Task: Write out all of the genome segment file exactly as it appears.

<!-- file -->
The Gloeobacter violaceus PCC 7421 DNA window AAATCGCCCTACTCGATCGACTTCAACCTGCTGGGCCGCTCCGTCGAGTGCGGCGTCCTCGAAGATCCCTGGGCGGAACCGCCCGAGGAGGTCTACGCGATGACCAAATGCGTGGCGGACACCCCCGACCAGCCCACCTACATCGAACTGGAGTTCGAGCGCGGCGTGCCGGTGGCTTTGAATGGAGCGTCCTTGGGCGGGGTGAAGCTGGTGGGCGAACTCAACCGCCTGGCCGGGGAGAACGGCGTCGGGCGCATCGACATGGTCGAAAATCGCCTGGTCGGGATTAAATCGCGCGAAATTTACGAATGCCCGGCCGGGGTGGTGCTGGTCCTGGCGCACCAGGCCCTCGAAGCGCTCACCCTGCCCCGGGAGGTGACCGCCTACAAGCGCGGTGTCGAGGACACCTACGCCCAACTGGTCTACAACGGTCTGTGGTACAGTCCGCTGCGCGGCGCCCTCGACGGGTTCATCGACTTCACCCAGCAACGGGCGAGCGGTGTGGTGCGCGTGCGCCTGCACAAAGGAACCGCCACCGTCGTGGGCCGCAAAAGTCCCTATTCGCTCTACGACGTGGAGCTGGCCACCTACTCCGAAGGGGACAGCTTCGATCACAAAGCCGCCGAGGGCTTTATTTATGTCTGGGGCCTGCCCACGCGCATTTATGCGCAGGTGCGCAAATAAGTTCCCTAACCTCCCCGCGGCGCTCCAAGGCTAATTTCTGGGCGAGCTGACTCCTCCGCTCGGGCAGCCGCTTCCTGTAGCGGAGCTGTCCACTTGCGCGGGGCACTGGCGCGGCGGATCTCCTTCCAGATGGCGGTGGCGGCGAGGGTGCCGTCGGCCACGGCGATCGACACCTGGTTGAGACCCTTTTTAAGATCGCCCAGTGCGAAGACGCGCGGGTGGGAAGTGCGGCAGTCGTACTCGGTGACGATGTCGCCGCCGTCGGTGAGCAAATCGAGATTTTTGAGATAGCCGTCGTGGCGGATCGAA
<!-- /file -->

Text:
The Gloeobacter violaceus PCC 7421 DNA window AAATCGCCCTACTCGATCGACTTCAACCTGCTGGGCCGCTCCGTCGAGTGCGGCGTCCTCGAAGATCCCTGGGCGGAACCGCCCGAGGAGGTCTACGCGATGACCAAATGCGTGGCGGACACCCCCGACCAGCCCACCTACATCGAACTGGAGTTCGAGCGCGGCGTGCCGGTGGCTTTGAATGGAGCGTCCTTGGGCGGGGTGAAGCTGGTGGGCGAACTCAACCGCCTGGCCGGGGAGAACGGCGTCGGGCGCATCGACATGGTCGAAAATCGCCTGGTCGGGATTAAATCGCGCGAAATTTACGAATGCCCGGCCGGGGTGGTGCTGGTCCTGGCGCACCAGGCCCTCGAAGCGCTCACCCTGCCCCGGGAGGTGACCGCCTACAAGCGCGGTGTCGAGGACACCTACGCCCAACTGGTCTACAACGGTCTGTGGTACAGTCCGCTGCGCGGCGCCCTCGACGGGTTCATCGACTTCACCCAGCAACGGGCGAGCGGTGTGGTGCGCGTGCGCCTGCACAAAGGAACCGCCACCGTCGTGGGCCGCAAAAGTCCCTATTCGCTCTACGACGTGGAGCTGGCCACCTACTCCGAAGGGGACAGCTTCGATCACAAAGCCGCCGAGGGCTTTATTTATGTCTGGGGCCTGCCCACGCGCATTTATGCGCAGGTGCGCAAATAAGTTCCCTAACCTCCCCGCGGCGCTCCAAGGCTAATTTCTGGGCGAGCTGACTCCTCCGCTCGGGCAGCCGCTTCCTGTAGCGGAGCTGTCCACTTGCGCGGGGCACTGGCGCGGCGGATCTCCTTCCAGATGGCGGTGGCGGCGAGGGTGCCGTCGGCCACGGCGATCGACACCTGGTTGAGACCCTTTTTAAGATCGCCCAGTGCGAAGACGCGCGGGTGGGAAGTGCGGCAGTCGTACTCGGTGACGATGTCGCCGCCGTCGGTGAGCAAATCGAGATTTTTGAGATAGCCGTCGTGGCGGATCGAA